Fallout 76 requires a 54 GB day-one patch, which is bigger than the actual game

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Want to play Fallout 76 when it comes out later this week? Be prepared to stare at a loading bar. The game comes with a mandatory day-one patch that is a massive 56 GB in size. This is in addition to the 45 GB base game, meaning that gamers will need about 100 GB of free space. This patch has only been confirmed for the PS4, but considering the game's buggy beta, the PC and Xbox One versions are likely to have similar day-one patches.
Sam Medley,

Fallout 76 has been in active beta testing for a few weeks now, a process that has already revealed a few (literally) game-breaking bugs. So how is Bethesda going to correct these issues when the game officially launches on November 14? Why, with a day-one patch, of course! Oh, did we forget to mention that the patch is larger than the base install of the game? Because it is.

When installed, Fallout 76 will take up 45 GB of space, but users will need to clear almost 100 GB off their console’s hard drive. The day-one patch, which is mandatory, is a whopping 54 GB. Hope you have a decent internet connection and no data cap.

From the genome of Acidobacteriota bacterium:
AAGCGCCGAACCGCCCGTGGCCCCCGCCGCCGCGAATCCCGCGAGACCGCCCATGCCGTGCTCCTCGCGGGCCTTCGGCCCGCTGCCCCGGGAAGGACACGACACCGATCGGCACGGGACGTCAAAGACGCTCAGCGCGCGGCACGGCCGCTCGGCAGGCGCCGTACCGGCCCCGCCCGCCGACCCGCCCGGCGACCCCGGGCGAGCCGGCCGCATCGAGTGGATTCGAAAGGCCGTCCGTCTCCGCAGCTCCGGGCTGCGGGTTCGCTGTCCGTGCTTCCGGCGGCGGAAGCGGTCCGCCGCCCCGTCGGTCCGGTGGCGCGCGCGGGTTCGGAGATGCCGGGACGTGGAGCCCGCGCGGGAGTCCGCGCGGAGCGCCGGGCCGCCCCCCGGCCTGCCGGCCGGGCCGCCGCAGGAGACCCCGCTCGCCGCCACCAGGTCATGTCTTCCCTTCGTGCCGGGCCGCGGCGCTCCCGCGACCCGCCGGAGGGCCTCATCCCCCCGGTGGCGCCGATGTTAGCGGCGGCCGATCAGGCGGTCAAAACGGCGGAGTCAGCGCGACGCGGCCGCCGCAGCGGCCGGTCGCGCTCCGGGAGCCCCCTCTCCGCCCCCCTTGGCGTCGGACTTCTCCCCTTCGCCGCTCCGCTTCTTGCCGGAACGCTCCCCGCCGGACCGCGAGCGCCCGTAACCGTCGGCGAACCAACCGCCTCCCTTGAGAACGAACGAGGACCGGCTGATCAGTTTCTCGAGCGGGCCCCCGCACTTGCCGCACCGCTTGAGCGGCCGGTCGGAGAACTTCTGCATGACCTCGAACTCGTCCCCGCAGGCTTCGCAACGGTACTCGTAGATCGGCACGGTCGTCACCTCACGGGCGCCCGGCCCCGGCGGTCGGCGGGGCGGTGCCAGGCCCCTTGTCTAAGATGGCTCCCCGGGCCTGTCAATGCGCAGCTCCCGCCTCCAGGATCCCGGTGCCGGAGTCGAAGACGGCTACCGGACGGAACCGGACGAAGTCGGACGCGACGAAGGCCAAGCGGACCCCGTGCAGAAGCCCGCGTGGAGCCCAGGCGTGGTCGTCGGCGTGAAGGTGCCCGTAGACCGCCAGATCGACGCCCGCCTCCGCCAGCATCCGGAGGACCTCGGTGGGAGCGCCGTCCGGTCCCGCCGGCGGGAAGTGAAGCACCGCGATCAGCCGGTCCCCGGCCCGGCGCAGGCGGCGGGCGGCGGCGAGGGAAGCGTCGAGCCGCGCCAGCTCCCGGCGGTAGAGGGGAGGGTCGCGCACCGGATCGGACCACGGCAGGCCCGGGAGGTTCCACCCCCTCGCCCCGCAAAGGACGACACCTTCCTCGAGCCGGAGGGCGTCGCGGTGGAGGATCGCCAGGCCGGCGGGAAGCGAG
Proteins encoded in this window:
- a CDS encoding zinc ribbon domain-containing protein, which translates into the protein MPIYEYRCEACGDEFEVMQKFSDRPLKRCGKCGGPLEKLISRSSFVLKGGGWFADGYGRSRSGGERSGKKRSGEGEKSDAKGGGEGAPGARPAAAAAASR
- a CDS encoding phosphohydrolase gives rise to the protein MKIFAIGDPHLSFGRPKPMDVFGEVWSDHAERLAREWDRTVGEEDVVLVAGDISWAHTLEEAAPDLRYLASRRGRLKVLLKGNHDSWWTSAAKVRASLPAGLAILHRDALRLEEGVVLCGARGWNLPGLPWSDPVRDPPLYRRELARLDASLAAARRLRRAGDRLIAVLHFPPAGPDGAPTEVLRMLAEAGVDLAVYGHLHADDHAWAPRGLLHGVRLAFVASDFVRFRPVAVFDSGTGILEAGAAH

Granted, this patch has only been confirmed for the PS4 version of the game. It’s very likely that the XBox One and PC versions of Fallout 76 will have the same patch, if not one that is very similar. After all, the PC beta suffered from a serious bug that caused the game to completely delete itself from the user's hard drive upon launch.

Welcome to gaming in 2018. Just be sure to not click any buttons.


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> Notebook / Laptop Reviews and News > News > News Archive > Newsarchive 2018 11 > Fallout 76 requires a 54 GB day-one patch, which is bigger than the actual game
Sam Medley, 2018-11-12 (Update: 2018-11-12)
Sam Medley
Sam Medley - Review Editor - @samuel_medley
I've been a "tech-head" my entire life. After graduating college with a degree in Mathematics, I worked in finance and banking a few years before taking a job as a Systems Analyst for my local school district. I started working with Notebookcheck in October of 2016 and have enjoyed writing news articles and notebook reviews. My areas of interest include the business side of technology, retro gaming, Linux, and innovative gadgets. When I'm not hunched over an electronic device or writing code for a new database, I'm either outside with my family, playing a decade-old video game, or sitting behind a drum set.